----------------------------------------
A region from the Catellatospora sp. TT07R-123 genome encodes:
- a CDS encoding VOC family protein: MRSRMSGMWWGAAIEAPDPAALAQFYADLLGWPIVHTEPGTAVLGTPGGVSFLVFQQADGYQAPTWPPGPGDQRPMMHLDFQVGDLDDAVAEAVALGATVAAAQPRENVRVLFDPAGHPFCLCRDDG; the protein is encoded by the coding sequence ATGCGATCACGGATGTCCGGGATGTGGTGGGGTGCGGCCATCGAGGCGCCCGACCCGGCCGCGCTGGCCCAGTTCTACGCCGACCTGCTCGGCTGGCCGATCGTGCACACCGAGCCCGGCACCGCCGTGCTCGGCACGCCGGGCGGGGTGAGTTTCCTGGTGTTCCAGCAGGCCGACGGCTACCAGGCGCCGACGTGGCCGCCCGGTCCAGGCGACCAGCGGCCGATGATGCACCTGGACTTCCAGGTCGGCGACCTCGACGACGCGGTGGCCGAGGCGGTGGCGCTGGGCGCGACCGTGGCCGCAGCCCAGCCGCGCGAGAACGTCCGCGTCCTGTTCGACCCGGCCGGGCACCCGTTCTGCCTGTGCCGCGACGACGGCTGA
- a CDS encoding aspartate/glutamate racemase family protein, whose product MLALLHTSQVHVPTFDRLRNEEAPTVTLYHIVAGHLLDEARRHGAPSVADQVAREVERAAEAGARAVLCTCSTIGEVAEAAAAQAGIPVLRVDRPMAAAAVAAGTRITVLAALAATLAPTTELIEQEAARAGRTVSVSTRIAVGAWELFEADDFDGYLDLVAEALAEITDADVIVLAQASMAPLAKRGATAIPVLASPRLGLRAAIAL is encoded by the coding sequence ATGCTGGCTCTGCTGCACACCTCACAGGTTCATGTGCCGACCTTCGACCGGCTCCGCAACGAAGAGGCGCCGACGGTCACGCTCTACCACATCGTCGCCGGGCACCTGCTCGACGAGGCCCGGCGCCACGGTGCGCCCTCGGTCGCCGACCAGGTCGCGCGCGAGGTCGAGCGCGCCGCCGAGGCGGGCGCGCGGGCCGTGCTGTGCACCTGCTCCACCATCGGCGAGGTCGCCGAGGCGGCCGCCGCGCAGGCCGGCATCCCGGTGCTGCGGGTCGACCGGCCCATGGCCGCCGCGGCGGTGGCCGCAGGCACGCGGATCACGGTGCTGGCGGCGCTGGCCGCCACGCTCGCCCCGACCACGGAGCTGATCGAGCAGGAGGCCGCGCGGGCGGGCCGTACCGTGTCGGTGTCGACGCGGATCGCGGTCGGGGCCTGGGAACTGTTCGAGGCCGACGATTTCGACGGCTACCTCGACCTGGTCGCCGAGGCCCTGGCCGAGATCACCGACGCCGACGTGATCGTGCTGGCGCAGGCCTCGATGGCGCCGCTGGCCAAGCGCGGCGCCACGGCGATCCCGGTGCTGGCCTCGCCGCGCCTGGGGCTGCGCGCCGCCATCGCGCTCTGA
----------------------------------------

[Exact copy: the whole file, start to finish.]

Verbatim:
A region from the Catellatospora sp. TT07R-123 genome encodes:
- a CDS encoding VOC family protein: MRSRMSGMWWGAAIEAPDPAALAQFYADLLGWPIVHTEPGTAVLGTPGGVSFLVFQQADGYQAPTWPPGPGDQRPMMHLDFQVGDLDDAVAEAVALGATVAAAQPRENVRVLFDPAGHPFCLCRDDG; the protein is encoded by the coding sequence ATGCGATCACGGATGTCCGGGATGTGGTGGGGTGCGGCCATCGAGGCGCCCGACCCGGCCGCGCTGGCCCAGTTCTACGCCGACCTGCTCGGCTGGCCGATCGTGCACACCGAGCCCGGCACCGCCGTGCTCGGCACGCCGGGCGGGGTGAGTTTCCTGGTGTTCCAGCAGGCCGACGGCTACCAGGCGCCGACGTGGCCGCCCGGTCCAGGCGACCAGCGGCCGATGATGCACCTGGACTTCCAGGTCGGCGACCTCGACGACGCGGTGGCCGAGGCGGTGGCGCTGGGCGCGACCGTGGCCGCAGCCCAGCCGCGCGAGAACGTCCGCGTCCTGTTCGACCCGGCCGGGCACCCGTTCTGCCTGTGCCGCGACGACGGCTGA
- a CDS encoding aspartate/glutamate racemase family protein, whose product MLALLHTSQVHVPTFDRLRNEEAPTVTLYHIVAGHLLDEARRHGAPSVADQVAREVERAAEAGARAVLCTCSTIGEVAEAAAAQAGIPVLRVDRPMAAAAVAAGTRITVLAALAATLAPTTELIEQEAARAGRTVSVSTRIAVGAWELFEADDFDGYLDLVAEALAEITDADVIVLAQASMAPLAKRGATAIPVLASPRLGLRAAIAL is encoded by the coding sequence ATGCTGGCTCTGCTGCACACCTCACAGGTTCATGTGCCGACCTTCGACCGGCTCCGCAACGAAGAGGCGCCGACGGTCACGCTCTACCACATCGTCGCCGGGCACCTGCTCGACGAGGCCCGGCGCCACGGTGCGCCCTCGGTCGCCGACCAGGTCGCGCGCGAGGTCGAGCGCGCCGCCGAGGCGGGCGCGCGGGCCGTGCTGTGCACCTGCTCCACCATCGGCGAGGTCGCCGAGGCGGCCGCCGCGCAGGCCGGCATCCCGGTGCTGCGGGTCGACCGGCCCATGGCCGCCGCGGCGGTGGCCGCAGGCACGCGGATCACGGTGCTGGCGGCGCTGGCCGCCACGCTCGCCCCGACCACGGAGCTGATCGAGCAGGAGGCCGCGCGGGCGGGCCGTACCGTGTCGGTGTCGACGCGGATCGCGGTCGGGGCCTGGGAACTGTTCGAGGCCGACGATTTCGACGGCTACCTCGACCTGGTCGCCGAGGCCCTGGCCGAGATCACCGACGCCGACGTGATCGTGCTGGCGCAGGCCTCGATGGCGCCGCTGGCCAAGCGCGGCGCCACGGCGATCCCGGTGCTGGCCTCGCCGCGCCTGGGGCTGCGCGCCGCCATCGCGCTCTGA